Working in Teams at Carlson

Wednesday, February 3, 2016

The stories of successful teams that accomplish seemingly insurmountable tasks are so ingrained into the American culture that without even thinking we can name examples ranging from the moon-landing to designing the iPhone to the “Miracle on Ice” gold-medal hockey team. More importantly, we’ve all seen examples of the damage that infighting, rogue decision-making and poor communication can do to a company. So since we know how critical teamwork is, why don’t more organizations make it a priority?

At Carlson, the MBA program integrates teamwork and leadership throughout the curriculum. From solving accounting problems to working through business plans, we are evaluated on both our individual technical skills as well as the performance of our team. This forces a need for constant practice and refinement of our ability to work and lead teams. At the time of writing this, I’m a little over halfway through the program and have been a member of at least 16 different teams charged with tasks such as generating financial models to value public companies and analyzing case studies on the auto industry.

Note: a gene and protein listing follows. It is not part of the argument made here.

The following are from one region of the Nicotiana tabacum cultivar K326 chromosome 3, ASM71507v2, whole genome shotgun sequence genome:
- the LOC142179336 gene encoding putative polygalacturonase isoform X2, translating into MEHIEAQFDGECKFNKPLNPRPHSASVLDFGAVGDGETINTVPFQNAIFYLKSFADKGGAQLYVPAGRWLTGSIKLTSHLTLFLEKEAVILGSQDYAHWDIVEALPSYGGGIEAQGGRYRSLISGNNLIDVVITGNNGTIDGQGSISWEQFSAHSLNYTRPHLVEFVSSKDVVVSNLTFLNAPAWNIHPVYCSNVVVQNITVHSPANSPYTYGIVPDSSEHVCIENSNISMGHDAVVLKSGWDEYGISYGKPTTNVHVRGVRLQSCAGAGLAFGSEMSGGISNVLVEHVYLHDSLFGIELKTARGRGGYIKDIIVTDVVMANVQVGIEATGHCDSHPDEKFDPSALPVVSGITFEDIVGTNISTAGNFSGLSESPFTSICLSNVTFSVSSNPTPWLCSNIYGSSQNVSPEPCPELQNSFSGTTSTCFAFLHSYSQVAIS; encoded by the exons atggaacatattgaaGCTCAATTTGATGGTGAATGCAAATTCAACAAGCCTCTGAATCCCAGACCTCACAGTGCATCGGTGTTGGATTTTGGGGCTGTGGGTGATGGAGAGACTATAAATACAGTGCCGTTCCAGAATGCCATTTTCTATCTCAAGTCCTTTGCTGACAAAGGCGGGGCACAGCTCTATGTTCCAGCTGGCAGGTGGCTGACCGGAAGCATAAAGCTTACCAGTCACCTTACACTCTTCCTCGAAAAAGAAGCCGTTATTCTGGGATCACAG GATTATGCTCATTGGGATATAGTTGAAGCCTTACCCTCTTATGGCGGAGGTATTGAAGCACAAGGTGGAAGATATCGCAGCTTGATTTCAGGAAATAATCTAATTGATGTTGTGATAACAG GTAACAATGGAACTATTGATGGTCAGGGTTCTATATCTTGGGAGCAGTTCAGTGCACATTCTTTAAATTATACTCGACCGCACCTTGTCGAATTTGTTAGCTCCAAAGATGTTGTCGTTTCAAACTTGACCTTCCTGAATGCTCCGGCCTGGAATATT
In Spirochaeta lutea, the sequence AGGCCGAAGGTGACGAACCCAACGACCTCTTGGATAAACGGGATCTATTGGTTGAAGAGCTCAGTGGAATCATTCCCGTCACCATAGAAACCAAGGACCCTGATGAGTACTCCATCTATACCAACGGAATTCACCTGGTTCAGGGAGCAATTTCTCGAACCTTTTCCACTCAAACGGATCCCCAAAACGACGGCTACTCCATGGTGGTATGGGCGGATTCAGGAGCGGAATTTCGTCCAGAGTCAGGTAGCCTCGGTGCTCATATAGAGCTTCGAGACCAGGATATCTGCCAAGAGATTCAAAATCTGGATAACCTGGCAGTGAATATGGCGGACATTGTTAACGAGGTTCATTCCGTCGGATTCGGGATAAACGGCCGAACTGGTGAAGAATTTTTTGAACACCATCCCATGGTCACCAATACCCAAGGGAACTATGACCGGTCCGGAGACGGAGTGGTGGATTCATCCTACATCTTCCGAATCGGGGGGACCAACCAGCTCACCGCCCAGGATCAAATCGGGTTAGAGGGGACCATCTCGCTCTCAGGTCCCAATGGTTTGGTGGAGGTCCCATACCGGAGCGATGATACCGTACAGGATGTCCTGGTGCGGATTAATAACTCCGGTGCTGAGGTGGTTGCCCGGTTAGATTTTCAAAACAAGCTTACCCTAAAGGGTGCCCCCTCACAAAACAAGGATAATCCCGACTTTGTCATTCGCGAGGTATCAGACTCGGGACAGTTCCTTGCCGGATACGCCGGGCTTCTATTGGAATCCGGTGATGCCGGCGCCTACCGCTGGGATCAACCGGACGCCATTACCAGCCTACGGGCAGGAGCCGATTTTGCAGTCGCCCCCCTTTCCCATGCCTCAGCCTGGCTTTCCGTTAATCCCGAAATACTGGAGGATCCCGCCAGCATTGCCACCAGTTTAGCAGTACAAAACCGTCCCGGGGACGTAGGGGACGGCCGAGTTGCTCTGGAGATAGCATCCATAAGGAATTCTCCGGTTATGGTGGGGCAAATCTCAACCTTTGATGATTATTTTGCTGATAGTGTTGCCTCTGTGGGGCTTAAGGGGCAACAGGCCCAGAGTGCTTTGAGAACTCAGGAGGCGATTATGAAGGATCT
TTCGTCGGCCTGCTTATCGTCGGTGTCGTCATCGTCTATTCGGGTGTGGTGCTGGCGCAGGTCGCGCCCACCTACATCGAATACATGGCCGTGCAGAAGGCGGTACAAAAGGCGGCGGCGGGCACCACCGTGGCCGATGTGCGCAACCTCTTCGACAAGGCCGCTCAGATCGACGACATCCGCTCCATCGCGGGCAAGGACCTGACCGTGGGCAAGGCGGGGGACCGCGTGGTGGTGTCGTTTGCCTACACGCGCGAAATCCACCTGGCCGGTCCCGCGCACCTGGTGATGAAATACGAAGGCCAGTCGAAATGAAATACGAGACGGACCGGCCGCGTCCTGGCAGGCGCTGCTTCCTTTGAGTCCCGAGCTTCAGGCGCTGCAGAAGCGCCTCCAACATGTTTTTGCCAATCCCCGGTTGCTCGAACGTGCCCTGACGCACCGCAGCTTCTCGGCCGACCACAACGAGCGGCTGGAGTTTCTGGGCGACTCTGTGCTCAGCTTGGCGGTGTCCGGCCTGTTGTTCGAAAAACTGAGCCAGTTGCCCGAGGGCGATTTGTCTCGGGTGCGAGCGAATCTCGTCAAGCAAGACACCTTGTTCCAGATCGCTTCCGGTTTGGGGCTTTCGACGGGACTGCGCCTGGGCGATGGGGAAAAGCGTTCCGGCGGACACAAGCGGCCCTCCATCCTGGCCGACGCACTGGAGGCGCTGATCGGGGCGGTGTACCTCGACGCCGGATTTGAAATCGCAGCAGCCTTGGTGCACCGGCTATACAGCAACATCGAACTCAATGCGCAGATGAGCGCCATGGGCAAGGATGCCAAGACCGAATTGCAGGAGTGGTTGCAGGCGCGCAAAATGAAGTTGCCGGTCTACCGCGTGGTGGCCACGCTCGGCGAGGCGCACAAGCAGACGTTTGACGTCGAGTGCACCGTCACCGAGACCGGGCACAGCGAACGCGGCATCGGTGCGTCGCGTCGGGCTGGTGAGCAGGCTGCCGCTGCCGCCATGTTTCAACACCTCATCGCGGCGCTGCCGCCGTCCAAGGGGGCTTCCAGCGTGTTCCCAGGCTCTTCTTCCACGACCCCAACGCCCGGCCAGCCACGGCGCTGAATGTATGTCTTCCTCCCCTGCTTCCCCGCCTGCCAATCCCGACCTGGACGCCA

Each class, situation, professor and team differ, but a few of the general traits of teams during my experience at Carlson are:

  • Teams generally consist of 3-5 members;
  • About half the time the professor has assigned the teams and half the time we have self-selected;
  • Teams have been widely diversified with members from different companies, backgrounds, countries, etc;
  • Grades for classes are often based partially on:
    • Individual participation;
    • Individual performance on tests and/or homework;
    • Overall team project(s) grade(s); and
    • Other team members’ evaluation of your contribution to the team.

As a part-time student, my day job is as a commercial real estate advisor (primarily in brokerage and development) where I work with many different diverse teams on varying projects on any given day as well. The skills that I’ve learned and had the opportunity to practice at Carlson have had immediate and noticeable results on my performance and I continue to find ways to improve. Nobody can do great things on their own and every project worth doing needs a team to do it.

Team Posed And Holding Shovels
Ross Hedlund's Headshot